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CALL TO ACTION -- HB 287 Stuck in the Senate HHS Committee

Posted 7 months ago by Melissa J Hinton

Dear Nurse Practitioners and Followers,
House Bill 287 was heard in the Senate Health and Human Services Committee this morning (scroll to HB 287 in the agenda to view the video). Excellent testimony was provided by UNP and NPs across the state. Significant medical society opposition in the form of emails to committee members last night and public comment that questions the safety of NP-provided care was also heard by the committee. No vote was taken today though there was committee discussion about what might be done to get the bill to the Senate Floor for final vote before the session ends in 1 week.
Current Status:
Senators on the committee requested that UNP meet with UMA, as in the past, to see if there was language that could address the physician and Senator concerns. Negotiations and additional conversations are underway. Please know that UNP is interested in language that will support NP practice, not diminish it. We will continue to press forward with the same intent; remove the C&R without losing any practice authority. 
Action You Can Take:
We are asking you to reach out to the Senate Health and Human Services Committee members to ask them to pass HB 287 in order to get to the Senate. UMA members have been contacting your senators....they need to hear from YOU instead! 
Again, please remain courteous, professional, and patient-focused. Hearing from individual NPs makes a difference in how committee members view this legislation. Talk about your patients, your positive patient-outcomes, and your safe opiate prescribing practices. Please feel free to speak to the issues that the committee discussed today which primarily focuses on opiate safety:
1. UMA says NPs only have 2 years of training and don't have enough experience to prescribe safely.
FACT: Nurse Practitioners have a total of 5-8 years of clinical-based education with an average of 15,000-20,000 clinical and experience hours at the bedside, and advanced pharmacology/opiate training. Current data from DOPL shows that Utah NPs consistenly have a proven track record of safe opioid prescribing.
2. UMA says that NEW NPs are not ready to prescribe opiates and need physician (or seasoned APRN) guidance.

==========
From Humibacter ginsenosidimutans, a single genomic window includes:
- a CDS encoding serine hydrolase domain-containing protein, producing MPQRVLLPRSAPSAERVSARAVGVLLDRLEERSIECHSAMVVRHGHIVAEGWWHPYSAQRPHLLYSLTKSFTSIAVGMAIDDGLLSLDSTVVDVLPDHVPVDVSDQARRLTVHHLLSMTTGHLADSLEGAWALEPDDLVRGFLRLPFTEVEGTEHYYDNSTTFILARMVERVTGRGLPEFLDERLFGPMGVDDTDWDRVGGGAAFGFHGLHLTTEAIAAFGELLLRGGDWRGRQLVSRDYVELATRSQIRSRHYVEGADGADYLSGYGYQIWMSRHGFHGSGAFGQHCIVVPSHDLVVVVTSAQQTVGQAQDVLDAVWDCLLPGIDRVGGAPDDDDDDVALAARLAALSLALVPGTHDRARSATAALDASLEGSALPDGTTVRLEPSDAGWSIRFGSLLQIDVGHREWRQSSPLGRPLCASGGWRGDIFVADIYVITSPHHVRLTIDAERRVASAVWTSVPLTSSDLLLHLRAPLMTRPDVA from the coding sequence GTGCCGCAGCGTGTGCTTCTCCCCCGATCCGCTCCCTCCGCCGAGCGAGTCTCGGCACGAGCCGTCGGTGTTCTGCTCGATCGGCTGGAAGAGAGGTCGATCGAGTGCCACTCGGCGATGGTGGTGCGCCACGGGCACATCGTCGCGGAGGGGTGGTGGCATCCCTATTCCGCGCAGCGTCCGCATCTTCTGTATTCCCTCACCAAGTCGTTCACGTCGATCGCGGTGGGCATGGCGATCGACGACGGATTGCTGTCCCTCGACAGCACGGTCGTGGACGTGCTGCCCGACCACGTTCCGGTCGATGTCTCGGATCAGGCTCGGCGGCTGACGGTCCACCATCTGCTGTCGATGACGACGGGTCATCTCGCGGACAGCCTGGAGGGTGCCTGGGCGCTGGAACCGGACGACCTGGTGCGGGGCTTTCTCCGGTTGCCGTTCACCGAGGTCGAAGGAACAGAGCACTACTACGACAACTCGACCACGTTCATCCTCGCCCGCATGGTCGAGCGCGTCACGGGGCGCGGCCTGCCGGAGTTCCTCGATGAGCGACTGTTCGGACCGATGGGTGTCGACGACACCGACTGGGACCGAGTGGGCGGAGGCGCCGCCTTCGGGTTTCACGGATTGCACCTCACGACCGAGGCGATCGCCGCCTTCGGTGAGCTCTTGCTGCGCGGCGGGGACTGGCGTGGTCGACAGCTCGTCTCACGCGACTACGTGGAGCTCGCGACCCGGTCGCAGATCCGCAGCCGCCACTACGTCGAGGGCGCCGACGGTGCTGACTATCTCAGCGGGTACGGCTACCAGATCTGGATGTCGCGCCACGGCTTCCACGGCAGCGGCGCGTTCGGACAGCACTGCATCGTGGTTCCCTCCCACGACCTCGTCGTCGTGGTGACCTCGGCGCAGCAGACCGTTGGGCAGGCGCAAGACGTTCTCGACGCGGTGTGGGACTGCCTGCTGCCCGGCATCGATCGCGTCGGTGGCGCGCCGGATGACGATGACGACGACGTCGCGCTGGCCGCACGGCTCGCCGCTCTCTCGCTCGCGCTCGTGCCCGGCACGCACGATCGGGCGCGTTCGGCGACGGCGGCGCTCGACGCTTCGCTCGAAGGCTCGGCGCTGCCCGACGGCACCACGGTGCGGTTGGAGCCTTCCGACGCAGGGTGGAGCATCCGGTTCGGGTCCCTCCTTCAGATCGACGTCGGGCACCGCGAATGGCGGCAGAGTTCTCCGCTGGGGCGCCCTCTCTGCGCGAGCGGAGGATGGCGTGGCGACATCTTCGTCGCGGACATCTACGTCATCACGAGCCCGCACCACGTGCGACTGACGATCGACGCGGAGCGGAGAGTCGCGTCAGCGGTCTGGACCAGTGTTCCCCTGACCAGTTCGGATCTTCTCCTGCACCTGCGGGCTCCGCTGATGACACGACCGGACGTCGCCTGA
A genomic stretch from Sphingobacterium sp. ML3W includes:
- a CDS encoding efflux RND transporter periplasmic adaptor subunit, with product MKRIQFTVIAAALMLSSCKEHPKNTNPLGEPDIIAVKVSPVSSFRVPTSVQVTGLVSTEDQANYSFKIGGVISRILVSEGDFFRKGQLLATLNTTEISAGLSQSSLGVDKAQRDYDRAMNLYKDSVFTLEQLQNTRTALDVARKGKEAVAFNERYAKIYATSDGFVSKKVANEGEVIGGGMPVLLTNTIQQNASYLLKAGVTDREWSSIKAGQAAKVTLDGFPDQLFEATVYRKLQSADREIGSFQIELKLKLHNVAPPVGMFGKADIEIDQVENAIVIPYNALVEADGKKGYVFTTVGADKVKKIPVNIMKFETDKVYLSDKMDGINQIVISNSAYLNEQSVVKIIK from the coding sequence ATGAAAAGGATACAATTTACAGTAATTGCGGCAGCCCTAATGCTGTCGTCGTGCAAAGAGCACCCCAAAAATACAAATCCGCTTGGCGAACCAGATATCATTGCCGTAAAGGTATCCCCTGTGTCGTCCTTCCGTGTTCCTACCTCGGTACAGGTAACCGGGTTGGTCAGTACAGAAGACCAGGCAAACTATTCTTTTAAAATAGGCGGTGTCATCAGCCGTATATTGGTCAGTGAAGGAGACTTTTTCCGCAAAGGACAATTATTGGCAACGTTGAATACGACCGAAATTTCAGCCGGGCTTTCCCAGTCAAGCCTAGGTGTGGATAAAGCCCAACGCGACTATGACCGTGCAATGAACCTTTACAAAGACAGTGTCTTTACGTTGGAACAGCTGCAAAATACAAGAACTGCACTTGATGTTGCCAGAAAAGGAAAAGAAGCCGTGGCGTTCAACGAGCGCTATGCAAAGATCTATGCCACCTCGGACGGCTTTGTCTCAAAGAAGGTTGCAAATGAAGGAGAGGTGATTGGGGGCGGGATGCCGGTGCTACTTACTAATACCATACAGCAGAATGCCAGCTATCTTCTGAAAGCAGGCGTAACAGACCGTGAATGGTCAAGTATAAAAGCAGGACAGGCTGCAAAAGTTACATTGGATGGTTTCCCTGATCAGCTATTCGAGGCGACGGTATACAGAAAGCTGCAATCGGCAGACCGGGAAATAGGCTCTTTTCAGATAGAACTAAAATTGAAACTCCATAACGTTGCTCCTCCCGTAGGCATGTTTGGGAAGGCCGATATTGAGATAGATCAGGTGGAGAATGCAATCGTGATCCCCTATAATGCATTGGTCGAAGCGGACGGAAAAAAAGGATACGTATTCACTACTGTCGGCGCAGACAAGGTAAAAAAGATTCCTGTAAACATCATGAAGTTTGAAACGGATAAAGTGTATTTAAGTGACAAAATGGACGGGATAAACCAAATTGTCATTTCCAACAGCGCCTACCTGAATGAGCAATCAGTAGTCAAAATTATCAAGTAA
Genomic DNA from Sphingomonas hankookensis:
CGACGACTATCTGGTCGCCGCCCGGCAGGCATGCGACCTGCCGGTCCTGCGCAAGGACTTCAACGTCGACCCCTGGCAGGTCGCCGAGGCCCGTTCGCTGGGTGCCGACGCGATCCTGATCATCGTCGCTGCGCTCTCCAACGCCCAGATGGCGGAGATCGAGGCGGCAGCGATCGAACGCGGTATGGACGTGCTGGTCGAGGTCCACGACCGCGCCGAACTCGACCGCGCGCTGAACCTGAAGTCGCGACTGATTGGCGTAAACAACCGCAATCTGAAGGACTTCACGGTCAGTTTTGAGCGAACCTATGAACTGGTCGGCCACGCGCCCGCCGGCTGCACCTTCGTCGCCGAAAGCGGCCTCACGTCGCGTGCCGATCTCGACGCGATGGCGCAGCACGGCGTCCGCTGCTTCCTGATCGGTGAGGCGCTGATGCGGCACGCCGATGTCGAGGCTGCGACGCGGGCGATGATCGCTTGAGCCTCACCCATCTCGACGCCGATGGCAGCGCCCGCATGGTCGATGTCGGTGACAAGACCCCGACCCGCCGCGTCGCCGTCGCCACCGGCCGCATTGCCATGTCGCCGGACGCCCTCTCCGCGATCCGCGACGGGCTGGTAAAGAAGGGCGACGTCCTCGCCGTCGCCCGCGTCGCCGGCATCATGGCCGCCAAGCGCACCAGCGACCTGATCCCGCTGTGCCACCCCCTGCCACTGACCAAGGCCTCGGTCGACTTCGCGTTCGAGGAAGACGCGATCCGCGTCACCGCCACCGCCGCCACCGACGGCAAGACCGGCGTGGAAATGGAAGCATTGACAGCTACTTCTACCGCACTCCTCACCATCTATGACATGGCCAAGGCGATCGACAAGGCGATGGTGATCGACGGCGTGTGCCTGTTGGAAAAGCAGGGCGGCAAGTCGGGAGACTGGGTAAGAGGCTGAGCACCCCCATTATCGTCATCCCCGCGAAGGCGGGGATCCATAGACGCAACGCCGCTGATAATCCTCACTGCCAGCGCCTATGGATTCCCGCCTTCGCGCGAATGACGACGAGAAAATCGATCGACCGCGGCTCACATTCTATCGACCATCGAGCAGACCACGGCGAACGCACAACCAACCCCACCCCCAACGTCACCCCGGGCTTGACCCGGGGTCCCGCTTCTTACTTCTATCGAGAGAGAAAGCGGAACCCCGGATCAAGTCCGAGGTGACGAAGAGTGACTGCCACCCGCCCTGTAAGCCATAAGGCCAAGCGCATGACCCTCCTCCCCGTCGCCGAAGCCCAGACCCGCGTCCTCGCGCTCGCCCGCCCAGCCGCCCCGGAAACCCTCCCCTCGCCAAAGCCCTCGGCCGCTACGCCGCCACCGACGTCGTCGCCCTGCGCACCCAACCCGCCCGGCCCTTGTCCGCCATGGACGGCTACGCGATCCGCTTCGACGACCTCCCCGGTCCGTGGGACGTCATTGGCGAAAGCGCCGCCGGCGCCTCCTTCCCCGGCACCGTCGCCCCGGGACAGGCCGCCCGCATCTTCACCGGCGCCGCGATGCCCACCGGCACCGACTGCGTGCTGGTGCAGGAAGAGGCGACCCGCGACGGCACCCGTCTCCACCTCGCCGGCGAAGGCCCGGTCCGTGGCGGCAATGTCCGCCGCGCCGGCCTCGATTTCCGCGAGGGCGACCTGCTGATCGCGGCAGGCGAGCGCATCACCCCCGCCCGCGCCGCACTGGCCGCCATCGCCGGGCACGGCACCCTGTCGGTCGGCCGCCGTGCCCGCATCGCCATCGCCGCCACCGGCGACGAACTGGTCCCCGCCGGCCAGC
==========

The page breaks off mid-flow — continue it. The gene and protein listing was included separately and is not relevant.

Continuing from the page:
FACT: NPs are trained in their program specialty for immediate practice out of school, have PROVEN competency, and must pass boards to be prepared to practice. Yes, we all need mentoring, but even as a new NP, we know how to establish a mentorship, seek guidance, and find resources based on the years of training at the bedside and graduate-level research. Additionally, any NP colleague is willing to provide transition-to-practice support WITHOUT a signature form, as will many physicians.
3. UMA suggests that NPs need an established contact that can help them with consult or referral for complex cases.
FACT: We are trained to refer to specialty practices when appropriate. We talk with various providers throughout the day in which conferencing about a patient is natural and inherent to all medical providers. NPs should not be required to get a signature to communicate with a colleague.
4. UMA says that during the opioid epidemic, the state must be vigilant not to "relax" NP law.
FACT: ALL Utah NPs can already practice without a C&R except in the 2 situations. "Relaxing" our statute has already been test-driven with demonstration of years of safe prescribing data.
  • Pain Management practices would actually provide safer patient outcomes than pain patients in primary care. Pain management provides aggressive monitoring as part of daily practice. 
  • NPs have remarkably low malpractice rates (nationally and in the state) and have NO disciplinary actions from DOPL in 2020. We are already monitored by the DEA, the state DOPL, and the Board of Nursing, all of which eclipse the C&R.
UMA's claims are clinically and statistically unfounded nationally and in Utah.
The Utah Nurse Practitioner Association continues to work with Utah Medical Association on language recommended by the Senate Health and Human Services Committee. UNP is invested in safe patient care as well as solutions to the opiate epidemic, which includes the rigourous patient monitoring provided in pain management clinics.

Please send a message to the committee before it reconvenes on Monday for vote. A text message will be more effective. A phone conversation is the best. Please also send your message to your own senator in anticipation that we will pass the committee on Monday (link to "participate virtually" at 4 pm) and will get the vote on the floor.
Sente Health and Human Services Committee members (blue link will provide more contact information):
A Reminder on What This Bill Does:
In our existing statute, NPs cannot own or operate a pain management clinic without a career-long C&R form, even though NPs who are employed by phsyicians to provide the exact same care do not require a C&R (pain management clinics provide rigorous patient monitoring and compliance with CDC guidelines and state CSD requirements in prescribing). Utah law also requires NPs licensed less than one year or 2,000 hours to practice with a C&R in order to prescribe Schedule II controlled substances. HB 287 will retire the C&R as introduced.
Currently 14 states, D.C. and 2 U.S. territories do not require any consultation and referral plans prior to authorizing NPs to prescribe medication. Most of these are our neighboring western states where this licensure model has been in place for decades with improved opiate outcomes.
Thank you for taking a role in removing unnecessary barriers between NPs and their patients. We will update you of developments as they occur.
Melissa Hinton, President UNP
Julie Balk, Legislative Co-Chair
Lee Moss, Legislative Co-Chair
Representative Doug Welton, HB 287 Sponsor